This song is kind of great.
Whenever I read about Ron Dermer, I just think the guy’s name suits him so well. It sounds like a high school putdown. I can just hear Alicia Silverstone in Clueless: “come on, Tai. don’t be a Dermer…”
I used one of my three free FT reads this month to take in A tipping point for Japan’s foreign policy. The author, David Pilling, lays out the difficulties Japan PM Abe faces in responding to the hostage crisis. Mainly, it seems a matter of overcoming or bypassing a pacifist constitution and public (and am I wrong in reading a bit of a sneer in that word pacifist?)
First, I don’t buy the main premise here — that one kidnapping would force Japan to change the way it interacts with the rest of the world. And Pilling’s choice of phrases (and options) bothers me a bit. He seems to be suggesting a faux Chamberlain-at-Munich crisis that I frankly don’t see for Japan.
- “Mr Abe is trying to nudge Japan towards taking a stand“
- “the nasty business of defending Japan has been outsourced to the US”
- “geostrategic faultlines have widened with the rise of China and the 9/11 attacks on the US” [Wait. Who should Japan be preparing to attack as a consequence of 9/11?]
- “He will try to use the incident as evidence that Japan needs to stand up for itself more. Unlike many other nations, it has no commando unit ready to mount a rescue mission [wh-aaa-ttt???] nor any constitutional leeway to take military action against foreign forces who seek to harm its nationals.”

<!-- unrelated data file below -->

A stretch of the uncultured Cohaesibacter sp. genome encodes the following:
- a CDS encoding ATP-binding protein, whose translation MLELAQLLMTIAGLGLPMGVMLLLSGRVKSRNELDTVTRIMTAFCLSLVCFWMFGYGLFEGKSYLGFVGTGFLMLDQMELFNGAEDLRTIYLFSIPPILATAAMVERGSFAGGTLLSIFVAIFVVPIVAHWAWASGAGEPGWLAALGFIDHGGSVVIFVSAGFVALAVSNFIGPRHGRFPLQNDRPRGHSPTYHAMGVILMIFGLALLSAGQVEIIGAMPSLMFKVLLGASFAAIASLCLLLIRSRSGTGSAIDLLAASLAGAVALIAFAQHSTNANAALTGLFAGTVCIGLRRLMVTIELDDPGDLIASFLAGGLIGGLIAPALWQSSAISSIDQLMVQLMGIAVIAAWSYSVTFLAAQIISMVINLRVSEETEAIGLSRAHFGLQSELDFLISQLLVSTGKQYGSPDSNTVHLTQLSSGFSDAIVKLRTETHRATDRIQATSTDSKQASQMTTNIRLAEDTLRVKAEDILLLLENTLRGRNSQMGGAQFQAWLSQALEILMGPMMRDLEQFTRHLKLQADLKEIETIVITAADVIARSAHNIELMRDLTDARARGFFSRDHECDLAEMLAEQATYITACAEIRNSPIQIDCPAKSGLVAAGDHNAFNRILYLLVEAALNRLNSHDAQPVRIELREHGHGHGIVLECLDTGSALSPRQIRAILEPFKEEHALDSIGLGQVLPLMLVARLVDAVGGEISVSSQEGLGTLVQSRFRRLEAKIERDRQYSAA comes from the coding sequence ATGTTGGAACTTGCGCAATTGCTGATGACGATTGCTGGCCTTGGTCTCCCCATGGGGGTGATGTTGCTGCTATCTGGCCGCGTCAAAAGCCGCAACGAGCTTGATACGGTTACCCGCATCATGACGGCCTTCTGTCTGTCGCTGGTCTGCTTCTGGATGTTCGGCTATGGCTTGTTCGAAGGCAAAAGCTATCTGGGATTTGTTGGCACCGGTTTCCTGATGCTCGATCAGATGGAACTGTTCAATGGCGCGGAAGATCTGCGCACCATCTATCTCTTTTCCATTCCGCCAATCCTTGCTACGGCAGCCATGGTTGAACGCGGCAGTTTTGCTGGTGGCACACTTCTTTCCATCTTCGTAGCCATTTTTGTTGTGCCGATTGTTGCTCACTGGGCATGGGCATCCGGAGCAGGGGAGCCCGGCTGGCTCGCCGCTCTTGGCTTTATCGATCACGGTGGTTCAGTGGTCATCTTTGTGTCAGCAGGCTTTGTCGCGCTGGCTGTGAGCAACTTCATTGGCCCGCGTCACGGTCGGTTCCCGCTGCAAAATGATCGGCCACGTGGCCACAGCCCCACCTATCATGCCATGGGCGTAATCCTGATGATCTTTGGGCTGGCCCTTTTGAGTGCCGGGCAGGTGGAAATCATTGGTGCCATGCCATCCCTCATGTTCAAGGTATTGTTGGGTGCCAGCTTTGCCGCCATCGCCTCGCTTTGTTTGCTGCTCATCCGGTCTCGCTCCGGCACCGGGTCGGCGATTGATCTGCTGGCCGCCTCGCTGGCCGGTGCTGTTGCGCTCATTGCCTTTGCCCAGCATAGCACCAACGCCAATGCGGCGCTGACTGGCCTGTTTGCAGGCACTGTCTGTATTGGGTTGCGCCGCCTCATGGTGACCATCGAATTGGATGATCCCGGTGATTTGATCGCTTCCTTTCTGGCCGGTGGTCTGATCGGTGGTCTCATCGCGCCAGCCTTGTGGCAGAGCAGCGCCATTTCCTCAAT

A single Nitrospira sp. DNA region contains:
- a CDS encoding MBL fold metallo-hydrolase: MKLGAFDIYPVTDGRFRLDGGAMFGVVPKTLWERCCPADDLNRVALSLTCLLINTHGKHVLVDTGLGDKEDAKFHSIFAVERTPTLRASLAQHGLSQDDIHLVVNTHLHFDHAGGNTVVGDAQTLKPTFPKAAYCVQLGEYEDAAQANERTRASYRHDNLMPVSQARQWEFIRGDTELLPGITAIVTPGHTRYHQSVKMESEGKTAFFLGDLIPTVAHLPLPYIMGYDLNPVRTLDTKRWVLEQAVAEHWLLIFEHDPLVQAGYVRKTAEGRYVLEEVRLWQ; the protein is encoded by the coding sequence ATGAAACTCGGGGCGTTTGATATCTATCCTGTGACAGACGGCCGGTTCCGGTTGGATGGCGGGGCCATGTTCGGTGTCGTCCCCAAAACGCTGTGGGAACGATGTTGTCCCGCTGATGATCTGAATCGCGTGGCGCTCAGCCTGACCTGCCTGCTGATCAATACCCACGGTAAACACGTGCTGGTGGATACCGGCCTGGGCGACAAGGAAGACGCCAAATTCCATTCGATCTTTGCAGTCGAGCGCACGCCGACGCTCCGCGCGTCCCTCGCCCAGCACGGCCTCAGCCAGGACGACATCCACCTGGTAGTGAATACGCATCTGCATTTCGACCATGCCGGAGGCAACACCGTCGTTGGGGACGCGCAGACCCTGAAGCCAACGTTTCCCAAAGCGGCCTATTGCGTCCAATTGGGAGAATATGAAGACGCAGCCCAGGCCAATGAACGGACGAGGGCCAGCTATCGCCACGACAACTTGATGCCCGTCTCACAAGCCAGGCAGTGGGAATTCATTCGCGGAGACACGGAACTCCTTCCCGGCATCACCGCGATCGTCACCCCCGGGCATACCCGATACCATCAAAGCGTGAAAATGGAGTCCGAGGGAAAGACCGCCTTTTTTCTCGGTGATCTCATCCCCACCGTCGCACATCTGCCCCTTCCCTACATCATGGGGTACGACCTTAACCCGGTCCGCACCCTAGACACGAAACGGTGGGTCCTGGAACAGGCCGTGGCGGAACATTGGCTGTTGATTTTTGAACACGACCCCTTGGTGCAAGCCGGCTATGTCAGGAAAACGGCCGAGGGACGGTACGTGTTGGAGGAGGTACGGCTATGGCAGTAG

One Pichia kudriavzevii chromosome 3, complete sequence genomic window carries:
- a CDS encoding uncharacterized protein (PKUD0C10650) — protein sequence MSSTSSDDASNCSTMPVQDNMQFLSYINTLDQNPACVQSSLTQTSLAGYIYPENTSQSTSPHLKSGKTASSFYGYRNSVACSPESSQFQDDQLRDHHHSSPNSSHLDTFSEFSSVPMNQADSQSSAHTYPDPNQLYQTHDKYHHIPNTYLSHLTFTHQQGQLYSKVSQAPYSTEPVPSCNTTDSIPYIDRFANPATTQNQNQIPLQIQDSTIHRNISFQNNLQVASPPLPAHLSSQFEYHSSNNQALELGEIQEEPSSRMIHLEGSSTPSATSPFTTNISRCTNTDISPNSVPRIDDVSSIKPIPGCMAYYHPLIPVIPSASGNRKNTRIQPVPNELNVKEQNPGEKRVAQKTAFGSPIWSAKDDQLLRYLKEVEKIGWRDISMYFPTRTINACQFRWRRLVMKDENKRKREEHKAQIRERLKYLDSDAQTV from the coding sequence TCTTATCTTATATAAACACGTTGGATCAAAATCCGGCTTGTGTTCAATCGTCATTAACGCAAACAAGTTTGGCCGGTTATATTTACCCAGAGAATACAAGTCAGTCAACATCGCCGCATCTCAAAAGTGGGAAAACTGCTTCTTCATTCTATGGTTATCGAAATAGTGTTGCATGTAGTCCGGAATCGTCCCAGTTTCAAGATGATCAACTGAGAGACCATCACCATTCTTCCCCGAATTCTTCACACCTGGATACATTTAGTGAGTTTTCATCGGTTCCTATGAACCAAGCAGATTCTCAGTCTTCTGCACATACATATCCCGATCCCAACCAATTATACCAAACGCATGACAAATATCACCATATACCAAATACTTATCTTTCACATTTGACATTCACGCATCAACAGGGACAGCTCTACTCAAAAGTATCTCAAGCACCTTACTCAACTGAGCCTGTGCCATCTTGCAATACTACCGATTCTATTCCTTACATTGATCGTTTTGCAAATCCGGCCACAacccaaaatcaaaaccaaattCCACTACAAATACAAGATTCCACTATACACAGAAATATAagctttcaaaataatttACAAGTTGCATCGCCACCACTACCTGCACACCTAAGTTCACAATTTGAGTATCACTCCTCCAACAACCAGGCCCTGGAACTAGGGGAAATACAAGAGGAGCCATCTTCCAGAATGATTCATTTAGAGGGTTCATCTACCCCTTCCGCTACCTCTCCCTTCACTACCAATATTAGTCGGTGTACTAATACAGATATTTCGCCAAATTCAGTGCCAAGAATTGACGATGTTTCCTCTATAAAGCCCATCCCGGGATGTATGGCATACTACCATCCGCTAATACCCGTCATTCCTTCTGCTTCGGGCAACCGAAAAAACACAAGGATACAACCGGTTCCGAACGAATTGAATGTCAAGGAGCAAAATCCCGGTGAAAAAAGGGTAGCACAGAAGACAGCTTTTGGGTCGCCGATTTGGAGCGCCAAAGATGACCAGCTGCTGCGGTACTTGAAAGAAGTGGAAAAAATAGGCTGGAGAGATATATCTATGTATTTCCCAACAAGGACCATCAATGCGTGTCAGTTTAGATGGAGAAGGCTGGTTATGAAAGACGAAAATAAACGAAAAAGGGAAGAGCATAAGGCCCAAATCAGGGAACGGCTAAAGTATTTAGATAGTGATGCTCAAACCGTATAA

I am the first to admit I am not an Asia expert, nor am I the target audience of the FT, but maybe as such I can be helpful and point out some of the erroneous and/or dangerous presumptions here. First, “taking a stand” and “standing up for itself.” This is the language of the schoolyard, completely lacking in nuance. Kinda neocon too? So very 2001, at any rate. To me these phrases smack of the toxic atmosphere of reckless belligerence in the months after the attacks on the towers and the Pentagon. Every pundit found his inner Churchill and fourteen years and trillions of dollars later it appears, to me anyway, that all the mad energy, mobilization, death and destruction made the world a way worse place.
But then again these things created a fine living for a lot of folks.
To certain (most) readers of the Financial Times, I suppose, a highly militarized Asia is a terrific opportunity. Contracts! Hardware. Security Expertise in demand! It’s almost like people are forgetting why a pacifist Japan is a good thing. It is. Japan needs “a commando unit ready to mount a rescue mission” like a fish needs a bicycle.
I am trying to knock these morning dispatches out in an hour, so won’t say any more about Andrew Bacevich’s Save Us From Washington’s Visionaries except that it’s a good companion piece to this. Doing nothing: always an option.